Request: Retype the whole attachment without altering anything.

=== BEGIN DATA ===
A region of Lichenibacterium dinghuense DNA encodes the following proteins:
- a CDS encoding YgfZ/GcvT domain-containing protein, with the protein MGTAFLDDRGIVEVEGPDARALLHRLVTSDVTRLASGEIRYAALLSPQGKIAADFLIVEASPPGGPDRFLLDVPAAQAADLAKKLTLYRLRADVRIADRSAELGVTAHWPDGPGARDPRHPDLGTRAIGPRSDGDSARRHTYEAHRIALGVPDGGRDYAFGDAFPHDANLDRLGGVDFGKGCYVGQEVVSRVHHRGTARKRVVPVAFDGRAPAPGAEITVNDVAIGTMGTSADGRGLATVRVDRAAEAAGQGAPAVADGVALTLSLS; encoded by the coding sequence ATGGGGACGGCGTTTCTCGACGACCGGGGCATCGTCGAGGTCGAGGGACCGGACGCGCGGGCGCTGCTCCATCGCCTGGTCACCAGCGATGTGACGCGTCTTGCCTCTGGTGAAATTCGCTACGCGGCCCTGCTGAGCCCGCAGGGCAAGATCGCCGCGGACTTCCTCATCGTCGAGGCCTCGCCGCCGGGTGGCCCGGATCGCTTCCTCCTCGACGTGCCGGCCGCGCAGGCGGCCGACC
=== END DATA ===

A region of Lichenibacterium dinghuense DNA encodes the following proteins:
- a CDS encoding YgfZ/GcvT domain-containing protein, with the protein MGTAFLDDRGIVEVEGPDARALLHRLVTSDVTRLASGEIRYAALLSPQGKIAADFLIVEASPPGGPDRFLLDVPAAQAADLAKKLTLYRLRADVRIADRSAELGVTAHWPDGPGARDPRHPDLGTRAIGPRSDGDSARRHTYEAHRIALGVPDGGRDYAFGDAFPHDANLDRLGGVDFGKGCYVGQEVVSRVHHRGTARKRVVPVAFDGRAPAPGAEITVNDVAIGTMGTSADGRGLATVRVDRAAEAAGQGAPAVADGVALTLSLS; encoded by the coding sequence ATGGGGACGGCGTTTCTCGACGACCGGGGCATCGTCGAGGTCGAGGGACCGGACGCGCGGGCGCTGCTCCATCGCCTGGTCACCAGCGATGTGACGCGTCTTGCCTCTGGTGAAATTCGCTACGCGGCCCTGCTGAGCCCGCAGGGCAAGATCGCCGCGGACTTCCTCATCGTCGAGGCCTCGCCGCCGGGTGGCCCGGATCGCTTCCTCCTCGACGTGCCGGCCGCGCAGGCGGCCGACC